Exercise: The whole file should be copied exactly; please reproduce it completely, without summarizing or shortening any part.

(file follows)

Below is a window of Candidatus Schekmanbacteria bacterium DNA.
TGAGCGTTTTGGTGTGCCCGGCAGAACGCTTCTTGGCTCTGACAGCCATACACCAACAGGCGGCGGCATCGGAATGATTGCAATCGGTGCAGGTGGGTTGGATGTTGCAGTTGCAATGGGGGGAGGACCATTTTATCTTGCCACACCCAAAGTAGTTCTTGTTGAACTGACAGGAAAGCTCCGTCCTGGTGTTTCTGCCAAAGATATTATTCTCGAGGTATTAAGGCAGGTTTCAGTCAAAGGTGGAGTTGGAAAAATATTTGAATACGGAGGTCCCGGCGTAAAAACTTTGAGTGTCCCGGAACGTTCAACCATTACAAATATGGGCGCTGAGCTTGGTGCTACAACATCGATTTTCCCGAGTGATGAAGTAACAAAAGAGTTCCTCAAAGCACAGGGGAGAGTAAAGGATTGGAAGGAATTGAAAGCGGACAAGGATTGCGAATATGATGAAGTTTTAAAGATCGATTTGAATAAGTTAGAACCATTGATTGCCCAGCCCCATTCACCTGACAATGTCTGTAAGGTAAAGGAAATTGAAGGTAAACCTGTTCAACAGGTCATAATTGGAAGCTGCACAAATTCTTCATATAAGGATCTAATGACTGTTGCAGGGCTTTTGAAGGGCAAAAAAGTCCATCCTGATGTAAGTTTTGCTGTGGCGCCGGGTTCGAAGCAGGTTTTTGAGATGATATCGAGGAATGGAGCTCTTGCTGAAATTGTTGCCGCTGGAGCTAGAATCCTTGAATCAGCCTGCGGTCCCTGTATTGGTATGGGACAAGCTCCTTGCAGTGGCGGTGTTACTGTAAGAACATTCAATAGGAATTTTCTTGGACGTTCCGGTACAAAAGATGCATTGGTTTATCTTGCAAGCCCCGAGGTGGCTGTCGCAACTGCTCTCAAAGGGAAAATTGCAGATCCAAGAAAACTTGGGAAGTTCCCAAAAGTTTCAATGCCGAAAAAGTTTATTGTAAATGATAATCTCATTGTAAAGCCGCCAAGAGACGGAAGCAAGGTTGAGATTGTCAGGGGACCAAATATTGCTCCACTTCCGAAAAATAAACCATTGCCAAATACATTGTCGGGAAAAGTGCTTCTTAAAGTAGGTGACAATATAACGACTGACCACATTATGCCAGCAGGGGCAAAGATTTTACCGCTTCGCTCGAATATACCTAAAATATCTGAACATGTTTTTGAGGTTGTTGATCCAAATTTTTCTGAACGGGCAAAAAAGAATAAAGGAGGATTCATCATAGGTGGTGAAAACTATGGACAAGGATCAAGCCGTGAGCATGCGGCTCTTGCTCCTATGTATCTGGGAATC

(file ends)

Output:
Below is a window of Candidatus Schekmanbacteria bacterium DNA.
TGAGCGTTTTGGTGTGCCCGGCAGAACGCTTCTTGGCTCTGACAGCCATACACCAACAGGCGGCGGCATCGGAATGATTGCAATCGGTGCAGGTGGGTTGGATGTTGCAGTTGCAATGGGGGGAGGACCATTTTATCTTGCCACACCCAAAGTAGTTCTTGTTGAACTGACAGGAAAGCTCCGTCCTGGTGTTTCTGCCAAAGATATTATTCTCGAGGTATTAAGGCAGGTTTCAGTCAAAGGTGGAGTTGGAAAAATATTTGAATACGGAGGTCCCGGCGTAAAAACTTTGAGTGTCCCGGAACGTTCAACCATTACAAATATGGGCGCTGAGCTTGGTGCTACAACATCGATTTTCCCGAGTGATGAAGTAACAAAAGAGTTCCTCAAAGCACAGGGGAGAGTAAAGGATTGGAAGGAATTGAAAGCGGACAAGGATTGCGAATATGATGAAGTTTTAAAGATCGATTTGAATAAGTTAGAACCATTGATTGCCCAGCCCCATTCACCTGACAATGTCTGTAAGGTAAAGGAAATTGAAGGTAAACCTGTTCAACAGGTCATAATTGGAAGCTGCACAAATTCTTCATATAAGGATCTAATGACTGTTGCAGGGCTTTTGAAGGGCAAAAAAGTCCATCCTGATGTAAGTTTTGCTGTGGCGCCGGGTTCGAAGCAGGTTTTTGAGATGATATCGAGGAATGGAGCTCTTGCTGAAATTGTTGCCGCTGGAGCTAGAATCCTTGAATCAGCCTGCGGTCCCTGTATTGGTATGGGACAAGCTCCTTGCAGTGGCGGTGTTACTGTAAGAACATTCAATAGGAATTTTCTTGGACGTTCCGGTACAAAAGATGCATTGGTTTATCTTGCAAGCCCCGAGGTGGCTGTCGCAACTGCTCTCAAAGGGAAAATTGCAGATCCAAGAAAACTTGGGAAGTTCCCAAAAGTTTCAATGCCGAAAAAGTTTATTGTAAATGATAATCTCATTGTAAAGCCGCCAAGAGACGGAAGCAAGGTTGAGATTGTCAGGGGACCAAATATTGCTCCACTTCCGAAAAATAAACCATTGCCAAATACATTGTCGGGAAAAGTGCTTCTTAAAGTAGGTGACAATATAACGACTGACCACATTATGCCAGCAGGGGCAAAGATTTTACCGCTTCGCTCGAATATACCTAAAATATCTGAACATGTTTTTGAGGTTGTTGATCCAAATTTTTCTGAACGGGCAAAAAAGAATAAAGGAGGATTCATCATAGGTGGTGAAAACTATGGACAAGGATCAAGCCGTGAGCATGCGGCTCTTGCTCCTATGTATCTGGGAATC